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CAD patients with heart failure: Managing the risk of thrombotic complications

Patient case: Reducing the burden of heart failure

Imagine how a diagnosis of heart failure (HF) would affect your management of the following patient:

  • John is 70 years old
  • He first diagnosed with CAD following stable angina and was prescribed an ACE inhibitor to manage his blood pressure but receives no further treatment
  • Nine months later, John presents to primary care complaining of fatigue and breathlessness
  • His doctor observes swelling of both ankles and a rattling sound in the lungs
  • An ECG suggests HF, and an echocardiogram confirms John has a left ventricular ejection fraction of 35%

John has stable angina

Based on the 2016 ESC guidelines for acute and chronic heart failure, John receives a beta-blocker to lower his heart rate and a diuretic to alleviate the congestion.1


But how should John’s thrombotic risk be addressed?

Heart failure is linked to poor CV outcomes in patients with chronic CAD

HF occurs frequently in patients with CAD. In the REACH registry, 13.6% of patients with chronic CAD had co-morbid HF; this increased to 17.9% in patients with a prior ischaemic event.2


Co-morbid heart failure in patients with chronic CAD in the REACH registry

Furthermore, patients with HF had a significantly higher 4-year risk of major adverse CV events (MACE; comprising MI, stroke or CV death) than patients without HF. In fact,


"the additional risk associated with a diagnosis of HF is the same as that associated with a recent ischaemic event"

and higher than that associated with diabetes, an ischaemic event more than 1 year ago or smoking.2


Relative increase in 4-year risk of MACE associated with different risk factors in the REACH registry

HF is also a serious risk factor for events in patients who have CAD that is sufficiently advanced to require PCI.3 In a study of 5006 patients in the Melbourne Interventional Group registry, the 189 patients with HF had more than double the risk of death, MI or target revascularization within 1 year of PCI than patients without HF (28.6% vs 12.5%). This further underlines the importance of addressing the high thrombotic risk in patients with HF.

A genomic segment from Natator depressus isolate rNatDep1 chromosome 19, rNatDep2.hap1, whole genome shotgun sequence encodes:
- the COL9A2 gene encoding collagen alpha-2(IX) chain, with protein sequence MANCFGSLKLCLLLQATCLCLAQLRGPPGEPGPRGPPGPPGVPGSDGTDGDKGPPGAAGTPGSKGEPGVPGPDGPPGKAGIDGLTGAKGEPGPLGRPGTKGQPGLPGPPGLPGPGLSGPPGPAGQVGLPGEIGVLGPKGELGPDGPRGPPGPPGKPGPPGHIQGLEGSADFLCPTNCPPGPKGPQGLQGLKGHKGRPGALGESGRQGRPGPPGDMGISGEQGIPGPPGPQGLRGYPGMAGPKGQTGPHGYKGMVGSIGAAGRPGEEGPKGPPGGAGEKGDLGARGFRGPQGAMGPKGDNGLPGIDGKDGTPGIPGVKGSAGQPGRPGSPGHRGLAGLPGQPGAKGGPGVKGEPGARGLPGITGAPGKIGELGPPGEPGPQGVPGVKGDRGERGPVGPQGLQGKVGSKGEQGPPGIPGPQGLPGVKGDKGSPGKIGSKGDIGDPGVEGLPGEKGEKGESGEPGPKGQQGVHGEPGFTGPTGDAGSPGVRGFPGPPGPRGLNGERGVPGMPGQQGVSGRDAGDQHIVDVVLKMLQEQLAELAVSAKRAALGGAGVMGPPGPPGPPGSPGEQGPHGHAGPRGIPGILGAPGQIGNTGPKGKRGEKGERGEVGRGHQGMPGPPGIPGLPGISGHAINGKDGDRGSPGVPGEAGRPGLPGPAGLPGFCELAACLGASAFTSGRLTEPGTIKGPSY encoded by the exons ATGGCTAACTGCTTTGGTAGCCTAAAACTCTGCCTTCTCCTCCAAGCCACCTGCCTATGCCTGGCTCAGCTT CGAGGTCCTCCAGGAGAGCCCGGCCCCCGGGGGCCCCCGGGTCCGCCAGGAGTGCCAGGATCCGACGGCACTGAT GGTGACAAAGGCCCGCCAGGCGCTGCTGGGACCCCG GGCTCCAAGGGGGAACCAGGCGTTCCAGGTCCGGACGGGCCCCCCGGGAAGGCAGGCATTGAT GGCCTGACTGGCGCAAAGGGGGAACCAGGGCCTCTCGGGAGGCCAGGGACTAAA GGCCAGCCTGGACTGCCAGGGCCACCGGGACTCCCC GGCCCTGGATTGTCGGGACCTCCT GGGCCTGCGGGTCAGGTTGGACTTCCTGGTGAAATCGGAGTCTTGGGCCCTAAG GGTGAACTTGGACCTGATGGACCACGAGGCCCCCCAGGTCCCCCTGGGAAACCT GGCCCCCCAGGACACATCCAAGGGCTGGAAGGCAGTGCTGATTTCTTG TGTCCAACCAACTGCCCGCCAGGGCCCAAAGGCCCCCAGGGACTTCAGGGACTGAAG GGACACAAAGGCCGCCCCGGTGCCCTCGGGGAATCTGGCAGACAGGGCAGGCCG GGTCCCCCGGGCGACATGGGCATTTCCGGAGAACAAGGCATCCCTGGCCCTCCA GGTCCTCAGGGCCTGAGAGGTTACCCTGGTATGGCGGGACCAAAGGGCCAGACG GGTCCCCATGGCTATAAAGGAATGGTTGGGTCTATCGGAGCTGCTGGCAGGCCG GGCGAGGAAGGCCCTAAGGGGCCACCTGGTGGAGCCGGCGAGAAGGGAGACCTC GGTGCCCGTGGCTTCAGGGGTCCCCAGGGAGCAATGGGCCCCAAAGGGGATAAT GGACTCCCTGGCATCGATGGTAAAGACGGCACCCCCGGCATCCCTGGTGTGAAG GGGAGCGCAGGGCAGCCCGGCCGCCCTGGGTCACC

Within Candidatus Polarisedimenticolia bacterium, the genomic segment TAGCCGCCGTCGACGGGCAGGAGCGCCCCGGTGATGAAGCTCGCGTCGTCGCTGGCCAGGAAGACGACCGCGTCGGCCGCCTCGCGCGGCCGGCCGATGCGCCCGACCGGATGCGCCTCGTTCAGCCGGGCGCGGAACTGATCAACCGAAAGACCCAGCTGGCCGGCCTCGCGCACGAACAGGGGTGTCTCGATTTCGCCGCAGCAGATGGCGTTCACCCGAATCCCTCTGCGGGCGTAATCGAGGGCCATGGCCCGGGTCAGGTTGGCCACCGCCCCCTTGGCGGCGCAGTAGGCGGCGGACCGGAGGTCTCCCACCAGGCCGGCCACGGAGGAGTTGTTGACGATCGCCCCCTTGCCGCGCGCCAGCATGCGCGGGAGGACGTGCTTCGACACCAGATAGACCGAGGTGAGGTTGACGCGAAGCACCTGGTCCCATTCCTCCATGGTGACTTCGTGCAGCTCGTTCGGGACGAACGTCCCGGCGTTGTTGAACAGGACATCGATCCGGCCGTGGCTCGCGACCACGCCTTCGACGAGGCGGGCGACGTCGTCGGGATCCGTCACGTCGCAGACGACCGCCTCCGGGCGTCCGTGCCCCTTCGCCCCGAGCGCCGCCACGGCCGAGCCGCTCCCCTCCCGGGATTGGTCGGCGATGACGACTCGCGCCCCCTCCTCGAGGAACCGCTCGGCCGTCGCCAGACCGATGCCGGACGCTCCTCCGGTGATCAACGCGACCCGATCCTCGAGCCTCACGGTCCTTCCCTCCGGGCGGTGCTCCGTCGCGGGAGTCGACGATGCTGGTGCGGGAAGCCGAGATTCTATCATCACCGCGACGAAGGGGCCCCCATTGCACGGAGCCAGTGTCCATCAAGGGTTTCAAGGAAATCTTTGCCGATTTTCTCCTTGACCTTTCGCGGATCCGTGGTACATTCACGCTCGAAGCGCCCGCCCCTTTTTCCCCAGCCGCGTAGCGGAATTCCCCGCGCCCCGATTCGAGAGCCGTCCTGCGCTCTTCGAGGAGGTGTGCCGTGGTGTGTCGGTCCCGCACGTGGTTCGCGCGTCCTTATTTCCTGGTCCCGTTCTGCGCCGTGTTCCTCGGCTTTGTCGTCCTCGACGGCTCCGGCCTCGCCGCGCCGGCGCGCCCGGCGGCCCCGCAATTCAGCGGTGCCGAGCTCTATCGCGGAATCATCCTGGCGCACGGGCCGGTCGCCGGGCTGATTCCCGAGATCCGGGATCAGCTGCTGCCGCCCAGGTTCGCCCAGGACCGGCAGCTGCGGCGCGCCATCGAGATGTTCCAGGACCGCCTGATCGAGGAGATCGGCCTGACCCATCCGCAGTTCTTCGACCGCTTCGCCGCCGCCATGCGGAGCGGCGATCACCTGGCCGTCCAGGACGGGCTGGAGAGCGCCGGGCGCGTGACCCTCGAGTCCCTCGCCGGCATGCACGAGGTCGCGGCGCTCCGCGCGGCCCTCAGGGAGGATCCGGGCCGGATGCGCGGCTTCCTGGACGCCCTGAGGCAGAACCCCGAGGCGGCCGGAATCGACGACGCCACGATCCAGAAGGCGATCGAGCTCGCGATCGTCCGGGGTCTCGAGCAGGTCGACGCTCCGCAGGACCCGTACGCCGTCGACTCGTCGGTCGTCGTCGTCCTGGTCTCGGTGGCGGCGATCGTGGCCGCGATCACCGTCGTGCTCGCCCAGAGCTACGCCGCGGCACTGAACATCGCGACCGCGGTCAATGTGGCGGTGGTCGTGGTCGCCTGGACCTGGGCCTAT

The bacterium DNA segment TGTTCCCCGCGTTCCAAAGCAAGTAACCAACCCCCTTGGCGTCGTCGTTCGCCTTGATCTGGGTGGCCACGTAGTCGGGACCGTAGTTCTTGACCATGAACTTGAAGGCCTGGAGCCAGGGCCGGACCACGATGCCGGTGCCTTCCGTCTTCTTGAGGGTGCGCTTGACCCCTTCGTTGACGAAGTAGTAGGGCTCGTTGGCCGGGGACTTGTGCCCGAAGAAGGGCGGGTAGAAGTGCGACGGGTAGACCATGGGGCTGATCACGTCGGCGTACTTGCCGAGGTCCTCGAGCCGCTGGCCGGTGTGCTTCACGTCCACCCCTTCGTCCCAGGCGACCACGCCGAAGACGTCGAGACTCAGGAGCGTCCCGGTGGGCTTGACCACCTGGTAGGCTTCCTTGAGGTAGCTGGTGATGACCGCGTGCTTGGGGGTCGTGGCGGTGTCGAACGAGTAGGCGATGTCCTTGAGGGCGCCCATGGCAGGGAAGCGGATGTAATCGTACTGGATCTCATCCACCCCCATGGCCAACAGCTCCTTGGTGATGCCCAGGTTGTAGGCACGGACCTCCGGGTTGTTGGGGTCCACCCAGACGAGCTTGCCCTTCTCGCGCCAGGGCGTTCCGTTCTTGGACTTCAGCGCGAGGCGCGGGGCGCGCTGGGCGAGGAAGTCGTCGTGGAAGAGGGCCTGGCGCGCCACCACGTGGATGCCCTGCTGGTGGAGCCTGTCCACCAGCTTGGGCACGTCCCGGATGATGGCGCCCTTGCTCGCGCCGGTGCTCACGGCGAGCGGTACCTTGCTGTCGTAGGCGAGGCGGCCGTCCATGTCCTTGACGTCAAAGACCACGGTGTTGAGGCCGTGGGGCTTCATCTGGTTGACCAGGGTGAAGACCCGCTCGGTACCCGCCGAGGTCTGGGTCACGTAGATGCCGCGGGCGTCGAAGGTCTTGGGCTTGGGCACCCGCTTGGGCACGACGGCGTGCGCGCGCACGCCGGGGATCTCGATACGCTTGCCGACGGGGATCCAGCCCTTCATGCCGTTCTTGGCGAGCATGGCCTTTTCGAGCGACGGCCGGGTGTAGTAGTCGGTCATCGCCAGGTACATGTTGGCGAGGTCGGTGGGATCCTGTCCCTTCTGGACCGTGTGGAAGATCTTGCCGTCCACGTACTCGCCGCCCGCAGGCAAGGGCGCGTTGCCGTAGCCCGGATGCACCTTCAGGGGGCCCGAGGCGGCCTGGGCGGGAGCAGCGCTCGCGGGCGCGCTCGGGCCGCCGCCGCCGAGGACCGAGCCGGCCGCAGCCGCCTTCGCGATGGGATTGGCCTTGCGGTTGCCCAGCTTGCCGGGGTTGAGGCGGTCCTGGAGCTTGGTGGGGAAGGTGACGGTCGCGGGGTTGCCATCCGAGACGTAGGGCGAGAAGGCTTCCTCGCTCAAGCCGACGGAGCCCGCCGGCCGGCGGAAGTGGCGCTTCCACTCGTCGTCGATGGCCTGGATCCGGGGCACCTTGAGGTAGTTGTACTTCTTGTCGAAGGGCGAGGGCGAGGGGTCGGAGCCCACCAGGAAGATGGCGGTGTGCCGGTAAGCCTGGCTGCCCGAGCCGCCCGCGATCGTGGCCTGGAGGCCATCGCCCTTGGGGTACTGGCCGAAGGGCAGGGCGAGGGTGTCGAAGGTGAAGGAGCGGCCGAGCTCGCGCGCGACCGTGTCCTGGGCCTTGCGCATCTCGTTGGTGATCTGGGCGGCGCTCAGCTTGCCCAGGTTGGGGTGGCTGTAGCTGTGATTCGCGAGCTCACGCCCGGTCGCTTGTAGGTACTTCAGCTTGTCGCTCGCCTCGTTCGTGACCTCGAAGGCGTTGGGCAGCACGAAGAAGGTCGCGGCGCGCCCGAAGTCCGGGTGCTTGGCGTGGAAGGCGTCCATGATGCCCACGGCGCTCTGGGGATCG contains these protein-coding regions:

High thrombotic risk CAD patients with heart failure

COMPASS had a median follow-up of 23 months and recruited 27,325 patients with chronic CAD or PAD. A substudy of the COMPASS trial looked at the effect of rivaroxaban 2.5 mg bid plus aspirin versus aspirin alone in CAD patients with and without HF.4 Of these, about 20% had a diagnosis of HF at baseline. Approximately one-third of patients with HF were described as New York Heart Association (NYHA) class I and approximately two-thirds were described as NYHA class II. The study excluded patients with severe HF with known left ventricular ejection fraction <30% or NYHA class III or IV symptoms.


In CAD patients with HF, rivaroxaban 2.5 mg bid plus aspirin was associated with a 2.4% absolute reduction in the risk of MACE versus aspirin alone; this means that 42 patients would need to be treated to prevent one MACE. In CAD patients without HF, there was a 0.9% absolute reduction in the risk of MACE with rivaroxaban 2.5 mg bid plus aspirin versus aspirin alone, although the interaction between patients with or without HF did not achieve statistical significance.


Outcomes in patients with and without heart failure in the COMPASS trial

The risk of modified ISTH major bleeding was significantly increased by rivaroxaban 2.5 mg bid plus aspirin versus aspirin alone, although there was no significant interaction between the size of this risk in CAD patients with or without HF.



Overall, CAD patients with HF, like John, were among the patients who received the highest benefit from rivaroxaban 2.5 mg bid plus aspirin in the COMPASS trial. As explained by Professor Kelley Branch in the video below,


“The COMPASS regimen with the vascular protection dose of rivaroxaban 2.5 mg bid plus aspirin provides an additional protection for those CAD patients at high risk for atherothrombosis with heart failure predominantly with preserved ejection fraction.”

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  • Ponikowski P, Voors AA, Anker SD et al. 2016 ESC Guidelines for the diagnosis and treatment of acute and chronic heart failure: The Task Force for the diagnosis and treatment of acute and chronic heart failure of the European Society of Cardiology (ESC) Developed with the special contribution of the Heart Failure Association (HFA) of the ESC. Eur Heart J 2016;37:2129–2200. Return to content
  • Bhatt DL, et al. JAMA. 2010;301(12):1350-7. Return to content
  • Lu KJ, Yan BP, Ajani AE et al. Impact of concomitant heart failure on outcomes in patients undergoing percutaneous coronary interventions: analysis of the Melbourne Interventional Group registry. Eur J Heart Fail 2011;13:416–422. Return to content
  • Branch K. Rivaroxaban plus aspirin compared with aspirin in patients with and without heart failure. European Society of Cardiology Heart Failure Congress. Vienna, Austria, 26–29 May 2018, Abstract 1591. Return to content

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